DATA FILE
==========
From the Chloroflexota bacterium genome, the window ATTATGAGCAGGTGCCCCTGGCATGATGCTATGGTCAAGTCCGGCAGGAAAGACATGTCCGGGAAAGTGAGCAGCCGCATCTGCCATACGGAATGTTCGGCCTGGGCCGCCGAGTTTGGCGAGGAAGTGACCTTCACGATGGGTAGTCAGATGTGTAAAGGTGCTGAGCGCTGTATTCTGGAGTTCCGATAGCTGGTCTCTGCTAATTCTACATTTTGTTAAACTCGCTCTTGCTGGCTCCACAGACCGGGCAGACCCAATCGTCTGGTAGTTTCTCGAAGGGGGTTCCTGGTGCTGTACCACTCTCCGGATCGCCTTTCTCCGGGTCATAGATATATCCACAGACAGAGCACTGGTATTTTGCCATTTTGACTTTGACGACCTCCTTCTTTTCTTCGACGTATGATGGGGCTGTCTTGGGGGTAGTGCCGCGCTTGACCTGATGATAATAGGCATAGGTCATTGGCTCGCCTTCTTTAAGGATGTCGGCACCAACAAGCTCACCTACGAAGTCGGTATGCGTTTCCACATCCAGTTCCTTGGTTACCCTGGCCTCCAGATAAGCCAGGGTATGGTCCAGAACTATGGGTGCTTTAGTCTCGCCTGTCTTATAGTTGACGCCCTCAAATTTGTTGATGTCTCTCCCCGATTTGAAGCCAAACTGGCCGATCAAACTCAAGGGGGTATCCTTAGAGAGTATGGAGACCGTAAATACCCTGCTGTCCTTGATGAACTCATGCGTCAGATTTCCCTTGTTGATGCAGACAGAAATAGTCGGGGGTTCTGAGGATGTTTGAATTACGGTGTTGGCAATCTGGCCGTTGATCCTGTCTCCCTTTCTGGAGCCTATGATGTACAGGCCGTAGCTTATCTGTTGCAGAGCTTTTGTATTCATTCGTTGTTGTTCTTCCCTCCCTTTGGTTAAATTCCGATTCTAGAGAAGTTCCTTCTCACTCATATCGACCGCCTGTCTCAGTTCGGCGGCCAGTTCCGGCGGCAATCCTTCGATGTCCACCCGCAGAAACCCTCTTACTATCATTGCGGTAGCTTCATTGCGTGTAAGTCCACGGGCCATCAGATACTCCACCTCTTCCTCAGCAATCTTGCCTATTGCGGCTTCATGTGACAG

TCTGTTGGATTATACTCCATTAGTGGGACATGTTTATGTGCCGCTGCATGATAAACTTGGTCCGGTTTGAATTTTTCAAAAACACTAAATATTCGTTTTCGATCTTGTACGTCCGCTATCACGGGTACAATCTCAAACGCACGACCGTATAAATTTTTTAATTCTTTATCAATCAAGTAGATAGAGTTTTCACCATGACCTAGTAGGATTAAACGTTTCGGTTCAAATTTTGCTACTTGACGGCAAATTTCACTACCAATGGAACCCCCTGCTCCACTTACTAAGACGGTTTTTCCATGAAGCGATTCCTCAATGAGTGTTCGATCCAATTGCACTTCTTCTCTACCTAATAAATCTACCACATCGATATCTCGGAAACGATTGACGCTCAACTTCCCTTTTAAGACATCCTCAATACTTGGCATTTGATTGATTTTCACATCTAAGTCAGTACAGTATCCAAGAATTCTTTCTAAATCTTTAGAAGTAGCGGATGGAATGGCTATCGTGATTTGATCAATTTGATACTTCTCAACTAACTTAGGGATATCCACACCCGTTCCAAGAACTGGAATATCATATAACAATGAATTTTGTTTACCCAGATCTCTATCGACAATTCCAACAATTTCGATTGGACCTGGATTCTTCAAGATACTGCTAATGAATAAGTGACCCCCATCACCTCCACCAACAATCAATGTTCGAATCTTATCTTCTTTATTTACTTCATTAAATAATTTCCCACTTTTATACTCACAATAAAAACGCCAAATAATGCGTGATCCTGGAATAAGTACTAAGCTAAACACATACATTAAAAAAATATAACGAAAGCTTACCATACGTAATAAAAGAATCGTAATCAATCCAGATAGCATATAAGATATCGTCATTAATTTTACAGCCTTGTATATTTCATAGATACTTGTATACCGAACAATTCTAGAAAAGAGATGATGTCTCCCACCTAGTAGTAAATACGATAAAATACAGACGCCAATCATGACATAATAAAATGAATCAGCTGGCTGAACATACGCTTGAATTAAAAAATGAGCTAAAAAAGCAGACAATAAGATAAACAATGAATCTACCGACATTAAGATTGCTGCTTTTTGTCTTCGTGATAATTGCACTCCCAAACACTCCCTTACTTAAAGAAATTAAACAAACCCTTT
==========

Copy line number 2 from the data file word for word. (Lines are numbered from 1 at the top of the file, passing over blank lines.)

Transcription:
TCTGTTGGATTATACTCCATTAGTGGGACATGTTTATGTGCCGCTGCATGATAAACTTGGTCCGGTTTGAATTTTTCAAAAACACTAAATATTCGTTTTCGATCTTGTACGTCCGCTATCACGGGTACAATCTCAAACGCACGACCGTATAAATTTTTTAATTCTTTATCAATCAAGTAGATAGAGTTTTCACCATGACCTAGTAGGATTAAACGTTTCGGTTCAAATTTTGCTACTTGACGGCAAATTTCACTACCAATGGAACCCCCTGCTCCACTTACTAAGACGGTTTTTCCATGAAGCGATTCCTCAATGAGTGTTCGATCCAATTGCACTTCTTCTCTACCTAATAAATCTACCACATCGATATCTCGGAAACGATTGACGCTCAACTTCCCTTTTAAGACATCCTCAATACTTGGCATTTGATTGATTTTCACATCTAAGTCAGTACAGTATCCAAGAATTCTTTCTAAATCTTTAGAAGTAGCGGATGGAATGGCTATCGTGATTTGATCAATTTGATACTTCTCAACTAACTTAGGGATATCCACACCCGTTCCAAGAACTGGAATATCATATAACAATGAATTTTGTTTACCCAGATCTCTATCGACAATTCCAACAATTTCGATTGGACCTGGATTCTTCAAGATACTGCTAATGAATAAGTGACCCCCATCACCTCCACCAACAATCAATGTTCGAATCTTATCTTCTTTATTTACTTCATTAAATAATTTCCCACTTTTATACTCACAATAAAAACGCCAAATAATGCGTGATCCTGGAATAAGTACTAAGCTAAACACATACATTAAAAAAATATAACGAAAGCTTACCATACGTAATAAAAGAATCGTAATCAATCCAGATAGCATATAAGATATCGTCATTAATTTTACAGCCTTGTATATTTCATAGATACTTGTATACCGAACAATTCTAGAAAAGAGATGATGTCTCCCACCTAGTAGTAAATACGATAAAATACAGACGCCAATCATGACATAATAAAATGAATCAGCTGGCTGAACATACGCTTGAATTAAAAAATGAGCTAAAAAAGCAGACAATAAGATAAACAATGAATCTACCGACATTAAGATTGCTGCTTTTTGTCTTCGTGATAATTGCACTCCCAAACACTCCCTTACTTAAAGAAATTAAACAAACCCTTT